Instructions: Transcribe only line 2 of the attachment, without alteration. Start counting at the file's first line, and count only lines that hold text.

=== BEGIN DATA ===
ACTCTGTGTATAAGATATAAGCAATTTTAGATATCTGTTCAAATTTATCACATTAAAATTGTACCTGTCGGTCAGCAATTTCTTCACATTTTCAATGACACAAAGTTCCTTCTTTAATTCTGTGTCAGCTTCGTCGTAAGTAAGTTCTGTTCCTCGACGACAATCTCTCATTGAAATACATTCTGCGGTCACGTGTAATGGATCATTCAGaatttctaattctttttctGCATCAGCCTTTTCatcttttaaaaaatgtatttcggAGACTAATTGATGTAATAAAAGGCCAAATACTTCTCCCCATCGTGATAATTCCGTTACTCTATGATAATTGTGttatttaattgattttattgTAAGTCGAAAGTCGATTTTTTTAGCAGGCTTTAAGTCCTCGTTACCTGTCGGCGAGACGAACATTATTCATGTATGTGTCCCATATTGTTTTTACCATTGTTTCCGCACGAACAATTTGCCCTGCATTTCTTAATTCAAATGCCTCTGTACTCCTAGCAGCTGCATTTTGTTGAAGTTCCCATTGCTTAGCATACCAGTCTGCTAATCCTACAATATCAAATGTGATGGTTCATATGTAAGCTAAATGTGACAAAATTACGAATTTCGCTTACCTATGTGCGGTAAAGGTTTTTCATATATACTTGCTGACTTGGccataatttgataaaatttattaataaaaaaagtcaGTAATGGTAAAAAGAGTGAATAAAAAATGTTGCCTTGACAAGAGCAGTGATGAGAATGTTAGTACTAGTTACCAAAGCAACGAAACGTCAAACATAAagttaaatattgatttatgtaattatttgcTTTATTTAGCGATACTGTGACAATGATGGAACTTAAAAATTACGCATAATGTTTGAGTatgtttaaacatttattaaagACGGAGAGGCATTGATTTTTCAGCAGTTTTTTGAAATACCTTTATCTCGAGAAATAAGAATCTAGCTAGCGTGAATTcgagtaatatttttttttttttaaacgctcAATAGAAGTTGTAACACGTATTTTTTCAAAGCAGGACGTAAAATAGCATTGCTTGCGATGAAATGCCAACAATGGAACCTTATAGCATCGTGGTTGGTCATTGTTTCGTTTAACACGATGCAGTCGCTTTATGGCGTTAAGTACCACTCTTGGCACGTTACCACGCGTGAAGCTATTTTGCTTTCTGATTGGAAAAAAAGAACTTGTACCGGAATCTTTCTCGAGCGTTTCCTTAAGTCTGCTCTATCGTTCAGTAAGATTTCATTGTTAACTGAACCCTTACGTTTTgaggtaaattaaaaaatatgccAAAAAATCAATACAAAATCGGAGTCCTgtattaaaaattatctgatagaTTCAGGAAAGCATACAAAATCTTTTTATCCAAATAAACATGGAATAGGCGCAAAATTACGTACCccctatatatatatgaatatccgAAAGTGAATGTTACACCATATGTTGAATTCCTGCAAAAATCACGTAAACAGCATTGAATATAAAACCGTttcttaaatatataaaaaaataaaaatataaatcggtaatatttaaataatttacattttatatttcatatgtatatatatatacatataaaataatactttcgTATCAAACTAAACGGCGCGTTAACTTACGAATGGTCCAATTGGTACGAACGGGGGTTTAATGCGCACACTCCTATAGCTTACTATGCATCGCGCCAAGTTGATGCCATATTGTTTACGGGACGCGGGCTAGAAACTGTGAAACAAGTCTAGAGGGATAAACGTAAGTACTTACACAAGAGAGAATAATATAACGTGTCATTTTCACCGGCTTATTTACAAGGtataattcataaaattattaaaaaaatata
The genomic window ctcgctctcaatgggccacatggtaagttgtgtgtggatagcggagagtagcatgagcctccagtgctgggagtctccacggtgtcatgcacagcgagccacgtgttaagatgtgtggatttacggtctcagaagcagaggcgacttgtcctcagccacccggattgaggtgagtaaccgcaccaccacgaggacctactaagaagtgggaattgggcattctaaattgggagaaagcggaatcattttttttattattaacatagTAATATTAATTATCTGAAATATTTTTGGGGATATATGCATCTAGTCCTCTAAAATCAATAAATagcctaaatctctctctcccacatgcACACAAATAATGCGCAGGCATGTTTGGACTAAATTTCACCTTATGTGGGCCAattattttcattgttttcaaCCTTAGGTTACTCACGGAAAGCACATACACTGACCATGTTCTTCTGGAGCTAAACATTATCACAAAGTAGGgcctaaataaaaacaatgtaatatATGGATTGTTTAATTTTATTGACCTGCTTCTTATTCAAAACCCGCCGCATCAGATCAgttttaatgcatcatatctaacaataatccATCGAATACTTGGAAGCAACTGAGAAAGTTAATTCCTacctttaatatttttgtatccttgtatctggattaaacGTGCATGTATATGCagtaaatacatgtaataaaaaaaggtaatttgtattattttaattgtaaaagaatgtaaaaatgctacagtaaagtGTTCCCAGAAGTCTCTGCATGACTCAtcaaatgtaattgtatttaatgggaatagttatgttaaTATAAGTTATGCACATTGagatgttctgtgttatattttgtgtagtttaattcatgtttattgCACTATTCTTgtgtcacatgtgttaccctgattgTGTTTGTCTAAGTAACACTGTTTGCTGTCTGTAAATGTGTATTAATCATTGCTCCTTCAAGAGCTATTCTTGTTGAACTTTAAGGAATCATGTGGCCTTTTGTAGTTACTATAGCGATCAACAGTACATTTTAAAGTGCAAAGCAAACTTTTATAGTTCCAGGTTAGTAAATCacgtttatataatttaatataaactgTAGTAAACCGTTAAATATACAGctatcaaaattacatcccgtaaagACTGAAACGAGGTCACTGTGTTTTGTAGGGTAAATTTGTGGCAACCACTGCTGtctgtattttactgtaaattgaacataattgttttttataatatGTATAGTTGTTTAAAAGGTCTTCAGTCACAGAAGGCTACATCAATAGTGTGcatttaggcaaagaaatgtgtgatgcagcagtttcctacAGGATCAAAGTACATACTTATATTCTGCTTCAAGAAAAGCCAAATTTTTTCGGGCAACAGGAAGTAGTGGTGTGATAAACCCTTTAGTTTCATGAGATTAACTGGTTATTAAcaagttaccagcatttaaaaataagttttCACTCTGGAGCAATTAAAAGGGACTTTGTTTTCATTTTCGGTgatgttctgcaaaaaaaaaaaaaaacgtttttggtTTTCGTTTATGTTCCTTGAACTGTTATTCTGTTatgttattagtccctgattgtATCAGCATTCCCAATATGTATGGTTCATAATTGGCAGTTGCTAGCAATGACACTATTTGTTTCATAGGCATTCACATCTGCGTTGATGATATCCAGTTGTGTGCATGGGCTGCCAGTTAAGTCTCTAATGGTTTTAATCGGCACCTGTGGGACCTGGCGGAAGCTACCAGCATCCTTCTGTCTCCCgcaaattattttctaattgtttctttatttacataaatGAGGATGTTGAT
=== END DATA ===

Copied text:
The genomic window ctcgctctcaatgggccacatggtaagttgtgtgtggatagcggagagtagcatgagcctccagtgctgggagtctccacggtgtcatgcacagcgagccacgtgttaagatgtgtggatttacggtctcagaagcagaggcgacttgtcctcagccacccggattgaggtgagtaaccgcaccaccacgaggacctactaagaagtgggaattgggcattctaaattgggagaaagcggaatcattttttttattattaacatagTAATATTAATTATCTGAAATATTTTTGGGGATATATGCATCTAGTCCTCTAAAATCAATAAATagcctaaatctctctctcccacatgcACACAAATAATGCGCAGGCATGTTTGGACTAAATTTCACCTTATGTGGGCCAattattttcattgttttcaaCCTTAGGTTACTCACGGAAAGCACATACACTGACCATGTTCTTCTGGAGCTAAACATTATCACAAAGTAGGgcctaaataaaaacaatgtaatatATGGATTGTTTAATTTTATTGACCTGCTTCTTATTCAAAACCCGCCGCATCAGATCAgttttaatgcatcatatctaacaataatccATCGAATACTTGGAAGCAACTGAGAAAGTTAATTCCTacctttaatatttttgtatccttgtatctggattaaacGTGCATGTATATGCagtaaatacatgtaataaaaaaaggtaatttgtattattttaattgtaaaagaatgtaaaaatgctacagtaaagtGTTCCCAGAAGTCTCTGCATGACTCAtcaaatgtaattgtatttaatgggaatagttatgttaaTATAAGTTATGCACATTGagatgttctgtgttatattttgtgtagtttaattcatgtttattgCACTATTCTTgtgtcacatgtgttaccctgattgTGTTTGTCTAAGTAACACTGTTTGCTGTCTGTAAATGTGTATTAATCATTGCTCCTTCAAGAGCTATTCTTGTTGAACTTTAAGGAATCATGTGGCCTTTTGTAGTTACTATAGCGATCAACAGTACATTTTAAAGTGCAAAGCAAACTTTTATAGTTCCAGGTTAGTAAATCacgtttatataatttaatataaactgTAGTAAACCGTTAAATATACAGctatcaaaattacatcccgtaaagACTGAAACGAGGTCACTGTGTTTTGTAGGGTAAATTTGTGGCAACCACTGCTGtctgtattttactgtaaattgaacataattgttttttataatatGTATAGTTGTTTAAAAGGTCTTCAGTCACAGAAGGCTACATCAATAGTGTGcatttaggcaaagaaatgtgtgatgcagcagtttcctacAGGATCAAAGTACATACTTATATTCTGCTTCAAGAAAAGCCAAATTTTTTCGGGCAACAGGAAGTAGTGGTGTGATAAACCCTTTAGTTTCATGAGATTAACTGGTTATTAAcaagttaccagcatttaaaaataagttttCACTCTGGAGCAATTAAAAGGGACTTTGTTTTCATTTTCGGTgatgttctgcaaaaaaaaaaaaaaacgtttttggtTTTCGTTTATGTTCCTTGAACTGTTATTCTGTTatgttattagtccctgattgtATCAGCATTCCCAATATGTATGGTTCATAATTGGCAGTTGCTAGCAATGACACTATTTGTTTCATAGGCATTCACATCTGCGTTGATGATATCCAGTTGTGTGCATGGGCTGCCAGTTAAGTCTCTAATGGTTTTAATCGGCACCTGTGGGACCTGGCGGAAGCTACCAGCATCCTTCTGTCTCCCgcaaattattttctaattgtttctttatttacataaatGAGGATGTTGAT